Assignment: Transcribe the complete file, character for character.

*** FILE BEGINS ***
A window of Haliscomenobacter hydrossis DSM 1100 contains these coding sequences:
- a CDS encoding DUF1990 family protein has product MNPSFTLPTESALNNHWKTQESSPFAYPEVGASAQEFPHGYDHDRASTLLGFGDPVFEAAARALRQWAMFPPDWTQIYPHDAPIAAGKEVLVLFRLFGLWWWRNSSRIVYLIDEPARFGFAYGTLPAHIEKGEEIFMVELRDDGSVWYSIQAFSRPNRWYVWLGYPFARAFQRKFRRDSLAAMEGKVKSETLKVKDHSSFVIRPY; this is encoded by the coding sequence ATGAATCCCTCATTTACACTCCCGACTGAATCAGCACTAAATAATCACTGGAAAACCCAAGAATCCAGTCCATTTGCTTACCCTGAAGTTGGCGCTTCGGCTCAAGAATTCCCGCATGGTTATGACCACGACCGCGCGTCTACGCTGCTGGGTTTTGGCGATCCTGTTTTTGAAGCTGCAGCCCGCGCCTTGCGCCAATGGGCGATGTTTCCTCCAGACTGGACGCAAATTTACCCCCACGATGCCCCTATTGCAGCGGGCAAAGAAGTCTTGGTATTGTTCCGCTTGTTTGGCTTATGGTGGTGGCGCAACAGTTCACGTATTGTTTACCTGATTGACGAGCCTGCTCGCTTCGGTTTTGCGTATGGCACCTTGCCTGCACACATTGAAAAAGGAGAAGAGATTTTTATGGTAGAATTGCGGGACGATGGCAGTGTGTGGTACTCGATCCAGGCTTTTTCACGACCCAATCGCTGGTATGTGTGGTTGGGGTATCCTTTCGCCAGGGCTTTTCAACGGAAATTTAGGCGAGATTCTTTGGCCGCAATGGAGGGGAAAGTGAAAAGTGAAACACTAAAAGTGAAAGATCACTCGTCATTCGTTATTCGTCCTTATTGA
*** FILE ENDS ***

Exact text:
A window of Haliscomenobacter hydrossis DSM 1100 contains these coding sequences:
- a CDS encoding DUF1990 family protein has product MNPSFTLPTESALNNHWKTQESSPFAYPEVGASAQEFPHGYDHDRASTLLGFGDPVFEAAARALRQWAMFPPDWTQIYPHDAPIAAGKEVLVLFRLFGLWWWRNSSRIVYLIDEPARFGFAYGTLPAHIEKGEEIFMVELRDDGSVWYSIQAFSRPNRWYVWLGYPFARAFQRKFRRDSLAAMEGKVKSETLKVKDHSSFVIRPY; this is encoded by the coding sequence ATGAATCCCTCATTTACACTCCCGACTGAATCAGCACTAAATAATCACTGGAAAACCCAAGAATCCAGTCCATTTGCTTACCCTGAAGTTGGCGCTTCGGCTCAAGAATTCCCGCATGGTTATGACCACGACCGCGCGTCTACGCTGCTGGGTTTTGGCGATCCTGTTTTTGAAGCTGCAGCCCGCGCCTTGCGCCAATGGGCGATGTTTCCTCCAGACTGGACGCAAATTTACCCCCACGATGCCCCTATTGCAGCGGGCAAAGAAGTCTTGGTATTGTTCCGCTTGTTTGGCTTATGGTGGTGGCGCAACAGTTCACGTATTGTTTACCTGATTGACGAGCCTGCTCGCTTCGGTTTTGCGTATGGCACCTTGCCTGCACACATTGAAAAAGGAGAAGAGATTTTTATGGTAGAATTGCGGGACGATGGCAGTGTGTGGTACTCGATCCAGGCTTTTTCACGACCCAATCGCTGGTATGTGTGGTTGGGGTATCCTTTCGCCAGGGCTTTTCAACGGAAATTTAGGCGAGATTCTTTGGCCGCAATGGAGGGGAAAGTGAAAAGTGAAACACTAAAAGTGAAAGATCACTCGTCATTCGTTATTCGTCCTTATTGA